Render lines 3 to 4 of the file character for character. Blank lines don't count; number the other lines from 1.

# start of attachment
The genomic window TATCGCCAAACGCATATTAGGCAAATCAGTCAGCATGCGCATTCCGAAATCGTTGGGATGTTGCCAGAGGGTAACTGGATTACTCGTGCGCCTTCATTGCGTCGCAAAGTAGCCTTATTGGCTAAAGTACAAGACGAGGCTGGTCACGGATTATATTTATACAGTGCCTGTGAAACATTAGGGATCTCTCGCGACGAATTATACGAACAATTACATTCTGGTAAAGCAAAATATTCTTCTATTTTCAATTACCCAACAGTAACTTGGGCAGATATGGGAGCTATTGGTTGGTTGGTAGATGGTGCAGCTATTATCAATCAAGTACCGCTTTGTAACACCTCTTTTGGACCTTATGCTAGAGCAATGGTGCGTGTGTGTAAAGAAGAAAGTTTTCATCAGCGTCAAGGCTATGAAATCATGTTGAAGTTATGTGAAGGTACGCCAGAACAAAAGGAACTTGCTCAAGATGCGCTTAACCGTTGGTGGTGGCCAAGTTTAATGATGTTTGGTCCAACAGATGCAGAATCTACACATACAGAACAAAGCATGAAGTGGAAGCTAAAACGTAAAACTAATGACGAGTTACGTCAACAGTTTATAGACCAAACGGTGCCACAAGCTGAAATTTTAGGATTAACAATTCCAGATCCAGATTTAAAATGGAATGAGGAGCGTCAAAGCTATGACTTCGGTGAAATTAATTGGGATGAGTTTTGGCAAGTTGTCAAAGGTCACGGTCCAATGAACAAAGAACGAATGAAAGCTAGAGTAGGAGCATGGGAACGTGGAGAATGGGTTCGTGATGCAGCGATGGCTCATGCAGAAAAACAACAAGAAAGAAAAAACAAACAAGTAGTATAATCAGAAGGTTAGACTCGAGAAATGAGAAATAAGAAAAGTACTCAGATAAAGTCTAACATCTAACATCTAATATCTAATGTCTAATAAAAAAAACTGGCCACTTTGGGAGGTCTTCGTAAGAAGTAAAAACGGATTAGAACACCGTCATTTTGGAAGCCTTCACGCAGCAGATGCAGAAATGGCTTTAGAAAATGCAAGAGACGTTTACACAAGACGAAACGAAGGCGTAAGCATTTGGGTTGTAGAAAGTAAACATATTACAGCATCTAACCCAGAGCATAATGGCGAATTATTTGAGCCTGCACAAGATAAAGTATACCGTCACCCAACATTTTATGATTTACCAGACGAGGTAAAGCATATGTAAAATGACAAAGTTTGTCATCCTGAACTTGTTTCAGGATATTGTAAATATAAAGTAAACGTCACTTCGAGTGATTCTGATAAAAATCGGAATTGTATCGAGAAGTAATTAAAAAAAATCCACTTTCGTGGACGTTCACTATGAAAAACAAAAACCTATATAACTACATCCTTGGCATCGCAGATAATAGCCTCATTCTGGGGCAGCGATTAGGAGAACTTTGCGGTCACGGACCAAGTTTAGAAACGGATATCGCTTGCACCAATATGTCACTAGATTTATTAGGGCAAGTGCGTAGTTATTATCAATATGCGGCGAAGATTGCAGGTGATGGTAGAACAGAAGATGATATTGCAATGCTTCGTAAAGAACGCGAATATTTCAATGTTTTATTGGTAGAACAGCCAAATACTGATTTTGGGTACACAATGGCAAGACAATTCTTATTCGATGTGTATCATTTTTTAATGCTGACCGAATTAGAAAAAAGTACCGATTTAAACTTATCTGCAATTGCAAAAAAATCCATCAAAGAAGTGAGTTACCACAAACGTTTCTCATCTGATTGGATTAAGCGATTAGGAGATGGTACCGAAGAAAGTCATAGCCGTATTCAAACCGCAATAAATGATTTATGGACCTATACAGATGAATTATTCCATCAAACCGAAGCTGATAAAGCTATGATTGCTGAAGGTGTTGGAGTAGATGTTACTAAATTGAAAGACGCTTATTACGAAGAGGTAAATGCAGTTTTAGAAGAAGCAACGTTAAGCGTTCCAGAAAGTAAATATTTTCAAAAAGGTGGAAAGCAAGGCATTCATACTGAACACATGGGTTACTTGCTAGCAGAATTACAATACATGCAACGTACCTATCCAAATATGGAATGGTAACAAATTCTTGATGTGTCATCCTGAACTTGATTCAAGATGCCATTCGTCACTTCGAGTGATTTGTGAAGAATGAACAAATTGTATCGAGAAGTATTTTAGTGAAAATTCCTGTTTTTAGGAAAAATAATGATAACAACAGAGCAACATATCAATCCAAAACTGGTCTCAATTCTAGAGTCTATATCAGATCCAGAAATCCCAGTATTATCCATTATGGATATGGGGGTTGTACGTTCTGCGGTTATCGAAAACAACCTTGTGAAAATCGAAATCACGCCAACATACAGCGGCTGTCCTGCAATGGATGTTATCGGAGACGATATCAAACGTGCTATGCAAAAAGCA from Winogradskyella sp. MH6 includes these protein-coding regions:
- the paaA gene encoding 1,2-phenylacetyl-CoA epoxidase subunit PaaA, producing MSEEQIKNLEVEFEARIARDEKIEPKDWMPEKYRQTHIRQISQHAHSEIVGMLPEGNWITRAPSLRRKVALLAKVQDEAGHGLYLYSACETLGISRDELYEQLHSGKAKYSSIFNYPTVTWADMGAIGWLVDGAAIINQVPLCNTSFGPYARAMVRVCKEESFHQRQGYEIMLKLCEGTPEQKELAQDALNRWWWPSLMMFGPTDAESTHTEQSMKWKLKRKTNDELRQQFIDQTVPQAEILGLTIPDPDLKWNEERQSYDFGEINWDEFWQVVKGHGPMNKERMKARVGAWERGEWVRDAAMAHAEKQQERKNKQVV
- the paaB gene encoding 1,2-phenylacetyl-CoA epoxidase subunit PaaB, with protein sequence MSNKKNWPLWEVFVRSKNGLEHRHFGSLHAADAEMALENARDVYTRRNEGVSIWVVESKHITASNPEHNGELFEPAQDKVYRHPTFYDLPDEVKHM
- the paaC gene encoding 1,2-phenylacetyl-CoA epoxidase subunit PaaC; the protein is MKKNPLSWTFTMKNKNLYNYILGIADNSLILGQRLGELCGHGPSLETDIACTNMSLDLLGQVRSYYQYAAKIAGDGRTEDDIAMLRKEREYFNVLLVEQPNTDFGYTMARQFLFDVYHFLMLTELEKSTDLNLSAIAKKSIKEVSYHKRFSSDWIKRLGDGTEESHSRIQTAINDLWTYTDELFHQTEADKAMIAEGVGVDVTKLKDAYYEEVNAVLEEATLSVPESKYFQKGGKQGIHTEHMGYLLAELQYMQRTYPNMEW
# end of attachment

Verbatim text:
- the paaB gene encoding 1,2-phenylacetyl-CoA epoxidase subunit PaaB, with protein sequence MSNKKNWPLWEVFVRSKNGLEHRHFGSLHAADAEMALENARDVYTRRNEGVSIWVVESKHITASNPEHNGELFEPAQDKVYRHPTFYDLPDEVKHM
- the paaC gene encoding 1,2-phenylacetyl-CoA epoxidase subunit PaaC; the protein is MKKNPLSWTFTMKNKNLYNYILGIADNSLILGQRLGELCGHGPSLETDIACTNMSLDLLGQVRSYYQYAAKIAGDGRTEDDIAMLRKEREYFNVLLVEQPNTDFGYTMARQFLFDVYHFLMLTELEKSTDLNLSAIAKKSIKEVSYHKRFSSDWIKRLGDGTEESHSRIQTAINDLWTYTDELFHQTEADKAMIAEGVGVDVTKLKDAYYEEVNAVLEEATLSVPESKYFQKGGKQGIHTEHMGYLLAELQYMQRTYPNMEW